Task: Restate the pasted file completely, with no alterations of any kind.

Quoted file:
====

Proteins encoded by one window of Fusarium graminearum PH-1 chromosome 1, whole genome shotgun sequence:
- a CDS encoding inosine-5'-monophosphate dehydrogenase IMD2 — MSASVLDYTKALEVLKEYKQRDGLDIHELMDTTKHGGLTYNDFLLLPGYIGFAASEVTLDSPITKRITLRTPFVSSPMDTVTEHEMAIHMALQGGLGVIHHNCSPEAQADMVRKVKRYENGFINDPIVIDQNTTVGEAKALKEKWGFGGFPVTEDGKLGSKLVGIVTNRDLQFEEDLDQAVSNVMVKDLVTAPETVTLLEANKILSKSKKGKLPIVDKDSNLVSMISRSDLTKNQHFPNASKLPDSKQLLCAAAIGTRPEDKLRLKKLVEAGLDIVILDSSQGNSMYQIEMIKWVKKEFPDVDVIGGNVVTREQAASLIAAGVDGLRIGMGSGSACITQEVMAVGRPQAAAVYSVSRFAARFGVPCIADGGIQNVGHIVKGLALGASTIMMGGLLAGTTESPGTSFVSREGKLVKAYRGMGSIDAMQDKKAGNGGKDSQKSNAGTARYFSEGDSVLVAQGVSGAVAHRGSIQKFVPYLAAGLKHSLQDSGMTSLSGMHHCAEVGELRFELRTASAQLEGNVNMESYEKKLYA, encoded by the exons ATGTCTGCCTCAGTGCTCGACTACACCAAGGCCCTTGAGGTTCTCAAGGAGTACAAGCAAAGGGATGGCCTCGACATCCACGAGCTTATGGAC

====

Proteins encoded by one window of Fusarium graminearum PH-1 chromosome 1, whole genome shotgun sequence:
- a CDS encoding inosine-5'-monophosphate dehydrogenase IMD2 — MSASVLDYTKALEVLKEYKQRDGLDIHELMDTTKHGGLTYNDFLLLPGYIGFAASEVTLDSPITKRITLRTPFVSSPMDTVTEHEMAIHMALQGGLGVIHHNCSPEAQADMVRKVKRYENGFINDPIVIDQNTTVGEAKALKEKWGFGGFPVTEDGKLGSKLVGIVTNRDLQFEEDLDQAVSNVMVKDLVTAPETVTLLEANKILSKSKKGKLPIVDKDSNLVSMISRSDLTKNQHFPNASKLPDSKQLLCAAAIGTRPEDKLRLKKLVEAGLDIVILDSSQGNSMYQIEMIKWVKKEFPDVDVIGGNVVTREQAASLIAAGVDGLRIGMGSGSACITQEVMAVGRPQAAAVYSVSRFAARFGVPCIADGGIQNVGHIVKGLALGASTIMMGGLLAGTTESPGTSFVSREGKLVKAYRGMGSIDAMQDKKAGNGGKDSQKSNAGTARYFSEGDSVLVAQGVSGAVAHRGSIQKFVPYLAAGLKHSLQDSGMTSLSGMHHCAEVGELRFELRTASAQLEGNVNMESYEKKLYA, encoded by the exons ATGTCTGCCTCAGTGCTCGACTACACCAAGGCCCTTGAGGTTCTCAAGGAGTACAAGCAAAGGGATGGCCTCGACATCCACGAGCTTATGGAC